Fertilize 
We do not recommend fertilizer the first year of planting. In subsequent years the following amounts of 10- 10-10 should be spread around the vines in early spring before growth begins.
ƒ Second year – 2 ounces
ƒ Third year – 4 ounces
ƒ Fourth-year – 8 ounces
ƒ Fifth-year & after – 16 ounces  
 
Training Vines
It is important to properly train vines during the first few years of growth to establish a vine form that will be easy to manage. After planting, but before growth begins, the top of the dormant plant should be pruned back to a single cane with two to five buds. After growth starts all but the best two to four shoots should be removed. One or more of these shoots will become the trunks. Support should be provided for new shoots to keep them off the ground. This will greatly reduce disease problems and provide full sun exposure for maximum growth. The trellis should be established soon after planting to provide this support. A string can be tied from a side shoot of the vine to the wires and the new shoots wrapped around the string. Never tie around the main trunk of the plant because the trunk will expand during the first growing season and can be girdled by the string. 
 
Pruning
Annual pruning is important in maintaining a uniform yearly production of quality fruit. The best time to prune grapevines is in the dormant season after the danger of severe cold weather has passed. In the northern United States, this is usually in March. Learning to prune grapevines requires practice and experience.  
 
Helful Info:
Alabama  -  California  -  Colorado  -  Connecticut  -  Georgia  -  Idaho  -  Ilinois  -  Indiana  -  Iowa  -  Kentucky 
Maryland  -  Michigan  -  Minnesota  -  Missouri  -  Montana  -  Nebraska  -  Nevada  -  New Hampsire  -  New Jersey
New Mexico  -  New York  -  North Carolina  -  North Dakota  -  Ohio  -  Oklahoma  -  Oregon  -  Pennsylvania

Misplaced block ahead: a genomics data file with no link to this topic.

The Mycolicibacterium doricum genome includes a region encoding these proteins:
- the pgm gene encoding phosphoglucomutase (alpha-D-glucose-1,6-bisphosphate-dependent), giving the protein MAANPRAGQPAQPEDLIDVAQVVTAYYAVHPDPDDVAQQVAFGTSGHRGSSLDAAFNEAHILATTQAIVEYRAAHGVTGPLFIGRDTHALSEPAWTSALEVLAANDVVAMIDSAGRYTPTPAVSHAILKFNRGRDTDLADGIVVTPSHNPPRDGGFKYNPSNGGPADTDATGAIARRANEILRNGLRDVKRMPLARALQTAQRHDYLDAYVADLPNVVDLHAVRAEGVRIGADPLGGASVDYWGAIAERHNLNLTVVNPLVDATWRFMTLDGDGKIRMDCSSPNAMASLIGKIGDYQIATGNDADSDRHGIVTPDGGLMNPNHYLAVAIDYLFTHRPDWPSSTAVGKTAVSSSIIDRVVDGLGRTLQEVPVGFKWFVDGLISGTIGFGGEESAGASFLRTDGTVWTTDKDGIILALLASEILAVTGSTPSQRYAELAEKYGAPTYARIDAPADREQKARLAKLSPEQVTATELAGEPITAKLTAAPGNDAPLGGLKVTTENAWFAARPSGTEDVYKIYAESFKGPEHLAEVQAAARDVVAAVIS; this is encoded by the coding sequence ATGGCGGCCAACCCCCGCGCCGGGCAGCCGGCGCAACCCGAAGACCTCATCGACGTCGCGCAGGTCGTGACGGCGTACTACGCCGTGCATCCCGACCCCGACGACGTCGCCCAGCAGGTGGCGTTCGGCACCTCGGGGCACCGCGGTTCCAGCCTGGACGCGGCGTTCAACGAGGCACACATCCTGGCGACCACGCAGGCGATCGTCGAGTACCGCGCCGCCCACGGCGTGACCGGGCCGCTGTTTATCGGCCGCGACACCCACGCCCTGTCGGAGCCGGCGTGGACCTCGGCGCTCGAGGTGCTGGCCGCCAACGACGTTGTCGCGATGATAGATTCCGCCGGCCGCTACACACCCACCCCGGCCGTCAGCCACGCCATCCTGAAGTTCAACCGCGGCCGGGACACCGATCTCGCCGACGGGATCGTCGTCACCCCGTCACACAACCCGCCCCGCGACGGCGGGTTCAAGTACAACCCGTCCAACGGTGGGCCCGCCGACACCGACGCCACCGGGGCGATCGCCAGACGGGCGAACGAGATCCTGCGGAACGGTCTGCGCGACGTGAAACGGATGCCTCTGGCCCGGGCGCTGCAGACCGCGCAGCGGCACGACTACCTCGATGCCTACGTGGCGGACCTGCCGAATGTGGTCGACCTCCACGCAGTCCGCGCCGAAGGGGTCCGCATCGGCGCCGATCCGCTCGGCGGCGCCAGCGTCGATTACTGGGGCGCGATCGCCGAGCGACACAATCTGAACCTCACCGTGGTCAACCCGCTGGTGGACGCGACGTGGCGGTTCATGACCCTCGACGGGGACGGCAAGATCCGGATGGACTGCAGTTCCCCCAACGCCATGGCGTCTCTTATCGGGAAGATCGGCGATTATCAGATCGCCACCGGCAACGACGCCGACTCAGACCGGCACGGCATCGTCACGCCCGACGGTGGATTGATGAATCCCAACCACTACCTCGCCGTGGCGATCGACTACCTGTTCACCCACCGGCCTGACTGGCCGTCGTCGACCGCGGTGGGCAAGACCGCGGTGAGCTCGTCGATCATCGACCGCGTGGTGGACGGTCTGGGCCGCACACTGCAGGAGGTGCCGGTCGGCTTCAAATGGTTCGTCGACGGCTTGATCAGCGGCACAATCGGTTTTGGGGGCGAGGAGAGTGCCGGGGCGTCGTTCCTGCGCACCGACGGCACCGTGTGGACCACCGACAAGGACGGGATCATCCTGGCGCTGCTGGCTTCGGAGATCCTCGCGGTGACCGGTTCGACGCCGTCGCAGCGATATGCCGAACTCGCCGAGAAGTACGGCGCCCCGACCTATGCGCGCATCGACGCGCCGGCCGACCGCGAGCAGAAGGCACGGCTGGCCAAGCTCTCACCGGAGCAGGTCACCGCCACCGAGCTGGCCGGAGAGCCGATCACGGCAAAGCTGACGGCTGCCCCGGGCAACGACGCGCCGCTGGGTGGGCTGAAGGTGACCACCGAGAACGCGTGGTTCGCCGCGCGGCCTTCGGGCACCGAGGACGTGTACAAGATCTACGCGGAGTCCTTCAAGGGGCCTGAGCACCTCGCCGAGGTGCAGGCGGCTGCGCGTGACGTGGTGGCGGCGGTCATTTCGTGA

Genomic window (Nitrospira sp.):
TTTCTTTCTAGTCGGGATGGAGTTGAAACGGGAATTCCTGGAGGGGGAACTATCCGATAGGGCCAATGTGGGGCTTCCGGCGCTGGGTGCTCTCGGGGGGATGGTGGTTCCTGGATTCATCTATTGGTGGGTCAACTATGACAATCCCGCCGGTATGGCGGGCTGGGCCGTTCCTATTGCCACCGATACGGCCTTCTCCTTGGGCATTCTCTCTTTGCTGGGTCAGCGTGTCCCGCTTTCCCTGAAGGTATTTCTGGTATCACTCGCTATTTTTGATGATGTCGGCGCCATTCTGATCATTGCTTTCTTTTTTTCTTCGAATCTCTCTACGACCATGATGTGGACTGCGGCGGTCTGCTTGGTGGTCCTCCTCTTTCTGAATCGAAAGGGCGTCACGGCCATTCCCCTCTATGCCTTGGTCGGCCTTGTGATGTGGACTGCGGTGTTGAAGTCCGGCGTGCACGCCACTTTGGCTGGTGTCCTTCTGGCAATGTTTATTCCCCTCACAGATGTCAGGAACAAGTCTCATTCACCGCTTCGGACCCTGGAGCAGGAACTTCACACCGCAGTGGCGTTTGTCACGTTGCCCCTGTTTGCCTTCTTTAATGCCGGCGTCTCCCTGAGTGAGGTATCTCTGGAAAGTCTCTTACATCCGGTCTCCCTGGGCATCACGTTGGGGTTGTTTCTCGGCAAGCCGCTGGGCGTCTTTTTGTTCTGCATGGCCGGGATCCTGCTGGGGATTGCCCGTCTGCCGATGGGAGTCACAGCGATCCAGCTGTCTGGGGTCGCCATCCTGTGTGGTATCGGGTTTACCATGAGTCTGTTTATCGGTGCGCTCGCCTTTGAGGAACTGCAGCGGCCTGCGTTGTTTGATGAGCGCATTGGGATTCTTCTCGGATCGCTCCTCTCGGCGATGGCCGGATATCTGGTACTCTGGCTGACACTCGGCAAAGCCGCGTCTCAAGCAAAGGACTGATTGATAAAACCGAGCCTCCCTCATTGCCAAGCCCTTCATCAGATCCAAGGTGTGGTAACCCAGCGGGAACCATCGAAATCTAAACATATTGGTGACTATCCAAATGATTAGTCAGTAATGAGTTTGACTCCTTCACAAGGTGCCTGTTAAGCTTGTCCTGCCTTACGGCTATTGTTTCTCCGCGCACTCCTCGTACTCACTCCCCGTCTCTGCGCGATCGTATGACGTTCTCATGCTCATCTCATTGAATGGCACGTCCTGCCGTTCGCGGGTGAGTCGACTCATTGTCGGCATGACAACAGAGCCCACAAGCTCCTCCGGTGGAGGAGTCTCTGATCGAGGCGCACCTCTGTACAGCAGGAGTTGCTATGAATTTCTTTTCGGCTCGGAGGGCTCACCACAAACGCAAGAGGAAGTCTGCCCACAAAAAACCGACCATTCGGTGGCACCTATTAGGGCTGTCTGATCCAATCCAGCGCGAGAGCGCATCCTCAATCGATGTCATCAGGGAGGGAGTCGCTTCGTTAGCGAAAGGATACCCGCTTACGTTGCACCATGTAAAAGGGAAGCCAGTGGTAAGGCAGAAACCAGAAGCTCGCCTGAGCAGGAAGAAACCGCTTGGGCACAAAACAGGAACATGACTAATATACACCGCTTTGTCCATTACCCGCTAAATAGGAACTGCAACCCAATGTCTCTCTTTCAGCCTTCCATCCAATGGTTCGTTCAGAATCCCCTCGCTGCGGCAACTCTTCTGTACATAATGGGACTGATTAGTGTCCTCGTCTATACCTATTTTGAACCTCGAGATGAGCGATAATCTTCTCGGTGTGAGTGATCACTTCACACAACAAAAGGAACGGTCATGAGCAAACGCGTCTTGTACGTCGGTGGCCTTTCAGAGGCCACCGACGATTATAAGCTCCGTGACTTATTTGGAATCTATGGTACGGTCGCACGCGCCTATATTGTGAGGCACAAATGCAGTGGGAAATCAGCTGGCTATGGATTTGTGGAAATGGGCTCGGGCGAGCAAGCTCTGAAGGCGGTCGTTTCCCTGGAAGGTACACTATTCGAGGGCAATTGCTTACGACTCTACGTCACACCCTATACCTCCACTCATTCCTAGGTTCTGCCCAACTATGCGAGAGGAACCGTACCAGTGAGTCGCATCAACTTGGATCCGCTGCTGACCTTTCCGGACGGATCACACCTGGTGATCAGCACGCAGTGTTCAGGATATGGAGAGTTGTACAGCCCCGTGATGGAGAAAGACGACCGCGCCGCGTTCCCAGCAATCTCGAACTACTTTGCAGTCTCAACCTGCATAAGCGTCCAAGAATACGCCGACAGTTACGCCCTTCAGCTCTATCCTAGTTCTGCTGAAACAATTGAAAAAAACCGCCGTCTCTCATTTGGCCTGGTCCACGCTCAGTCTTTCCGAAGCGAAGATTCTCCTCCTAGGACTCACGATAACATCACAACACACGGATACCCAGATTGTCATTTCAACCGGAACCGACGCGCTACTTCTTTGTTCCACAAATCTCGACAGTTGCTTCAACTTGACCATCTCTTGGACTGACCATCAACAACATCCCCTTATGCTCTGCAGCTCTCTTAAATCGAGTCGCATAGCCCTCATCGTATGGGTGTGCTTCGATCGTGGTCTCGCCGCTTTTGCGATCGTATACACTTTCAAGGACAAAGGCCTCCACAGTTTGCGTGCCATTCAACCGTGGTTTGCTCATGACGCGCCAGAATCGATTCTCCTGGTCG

South Carolina  -  Tennessee  -  Texas  -  Utah  -  Vermont  -  Wisconisn  -  Wyoming


 
Table Grape vs. Wine Grape
Wine grapes tend to be smaller, have higher acidity and thicker skins whereas grapes for the table have thinner skins, often are seedless and are sweeter.

Shipping Information

We are dedicated to shipping your plants the fastest, most economical way possible. It is important that your plants not sit in a warehouse over a week-end. Orders shipping to western states are typically shipped on Mondays for Friday delivery. Indiana orders are typically shipped on Thursdays for Friday delivery. Remaining states are shipped on Tuesdays and Wednesdays.

Estimate Your Shipping Charges

We currently ship within the U.S. using UPS Ground, 3-Day Select, 2-Day or Next Day Air. For UPS ground service, the minimum shipping charge is $10.00.

Expedited Shipping: Unless you have a specific need to ship quickly, it is not necessary to choose expedited shipping. The majority of our plant orders ship UPS Ground or Priority Mail and arrive by the end of the week they are shipped in terrific shape, ready for planting.

Special Note for Alaska: All Alaska orders are shipped Priority Mail. Shipping cost depends on number of boxes and total weight, which we do not know until your order is packed. Therefore, your credit card will be charged two different times. Once at time of order for merchandise only and again at time of shipping for shipping costs only. If you want to be notified with the shipping cost prior to your card being charged please make a note in the comments section. Keep in mind this will delay your shipment if we are unable to reach you.

Shipping Charges
Order Value Ground Expedited (3-Day, 2-Day, or Next Day)
$25.00 or less $10.00 Call for pricing
$25.01 - $50.00 $13.95  
$50.01 - $75.00 $15.95  
$75.01 - $100.00 $18.95  
$100.01 - $150.00 $22.95  
$150.01 - $185.00 $24.95  
$185.01+ 14%